he 007 folks will leave later today. Actually, there are far fewer people at Oleta now that the weekend is over. Among our activities are swimming at the beach, cooking our portobello mushrooms and chicken sausages, and wandering the hiking and mountain-bike trails.
It’s while wandering the trails that I decide not to rent a mountain bike. Thanks to the Australian pine roots, even the easier trails appear treacherous, though Bennett swears that serious bike injuries are rare.
So we decide to rent a tandem kayak for 90 minutes. Cost: $33. We coast along the quiet mangroves, enjoying the birds, before we opt to go for the largest nearby spoil island, Sandspur Island, which was created during Haulover Cut’s dredge, in north Biscayne Bay.
An inexperienced kayaker, I’m at the front of the long narrow boat while Robin steers behind me. She complains that I keep splashing her with water. I wonder out loud what will happen if we suddenly capsize. It feels like the open ocean. Heck, I can see Haulover Park.
Robin remains unconcerned (we’re wearing life jackets) until something leaps out of the water and lands again with a loud slap! Now I’m intrigued, but she worries that a shark may be trying to capsize us. After struggling against the current, dodging other kayakers, and avoiding shipwrecks among the mangroves, we make it.
Sandspur resembles a desert island, with brush and coconut trees in the interior. On the beach, dangling over what appear to be the remnants of a bonfire, is an angel kite. There’s a hut made of palm branches, and a few folding chairs and tables. Right next to signs urging people not to litter, the garbage cans are heaped to overflowing and trash lies strewn about.
“Just so you know, that trash was thrown around by the raccoons!”
We are not alone.
Also on the island are Jeff T., a former local commercial fisherman, and William Jackson of Maryland. Jeff has come to Sandspur Island in his motor boat. Jackson’s vessel, a sailboat called the Never Land, is tied to shore.
Jackson, a former refrigerator repairman, actually lives aboard the Never Land with his wife, two daughters, and cat. For the past three years, they’ve been sailing between Chesapeake Bay in Maryland, and the Florida Keys. They’re existing on savings and rental income from their house back in Maryland. By living simply, Jackson says, they’re doing pretty well financially.
Modern-day slaves are not in chains, brother, they’re in debt,” he intones. “You have debt, you have to work. You have to work to pay stuff off.”
The spoil islands are popular with boaters, Jackson says -- so much so that he and his family fear the state may someday prevent them from anchoring at Sandspur. The island is popular with kayakers and jet-skiers, too. And while the raccoons (they do swim, Bennett confirms) may be guilty of strewing some of the trash, they aren’t responsible for all the litter.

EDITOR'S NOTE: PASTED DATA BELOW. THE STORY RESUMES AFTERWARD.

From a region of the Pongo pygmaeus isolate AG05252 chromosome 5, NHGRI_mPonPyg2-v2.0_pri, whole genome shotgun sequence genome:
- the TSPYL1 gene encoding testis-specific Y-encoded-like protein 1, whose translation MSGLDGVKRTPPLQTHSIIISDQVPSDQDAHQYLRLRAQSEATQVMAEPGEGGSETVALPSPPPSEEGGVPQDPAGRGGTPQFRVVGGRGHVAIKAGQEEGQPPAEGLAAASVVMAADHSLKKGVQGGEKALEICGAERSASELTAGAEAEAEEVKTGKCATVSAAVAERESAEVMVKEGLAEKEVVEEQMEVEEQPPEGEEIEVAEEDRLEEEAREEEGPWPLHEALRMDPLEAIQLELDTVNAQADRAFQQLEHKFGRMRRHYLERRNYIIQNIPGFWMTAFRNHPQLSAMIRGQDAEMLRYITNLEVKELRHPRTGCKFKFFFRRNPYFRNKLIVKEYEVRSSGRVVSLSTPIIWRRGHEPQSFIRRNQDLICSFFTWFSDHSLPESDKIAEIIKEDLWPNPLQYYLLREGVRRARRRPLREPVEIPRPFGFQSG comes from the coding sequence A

“I’ve picked up dirty diapers left from campsites,” Jackson says. “And we pick up plastic everywhere.”
Indeed, litter is a significant problem at Oleta River State Park, confirms Lewis of Friends of Oleta. Hence, volunteers participate in regular cleanups all around the park, including the trails, the mangroves, and even areas outside the main portion of the park. While clearing the brush near Biscayne Boulevard, just outside the park, Lewis says, she’s found bottles, cans, trays, crates, concrete rebar, and an old air-conditioner dumped behind a strip mall.
We tell Jeff T. and Jackson about the creature that leaped out of the bay and went down so quickly we couldn’t even get a glimpse of it.
“It could be a ray or a shark,” Jeff T. offers.
“Was it a really loud slap?” Jackson asks.
“Yeah!” I answer. “It was like a boom!”
“That was a ray,” Jackson declares. “They leap out of the water and they just -- slap.”
Our kayaking trip from Sandspur Island back to mainland Oleta is uneventful, except for the incident in which I manage to run us into a mangrove tree.
At the cabin area in the evening, the no-see-ums bite hard. Our Ontario neighbors cover their table area with a full-fledged tent. And tonight we can’t ward off the raccoons with a simple hiss. They keep right on coming. So we decide to finish off our food and drink inside the cabin.
The next day Robin heads off for work. I return our key at the main entrance booth and head back to the main park. It’s a perfect day to wander around for a few more hours.
Volume 15, Issue 2, April 2017
Sales, special events, and more from the people who make Biscayne Times possible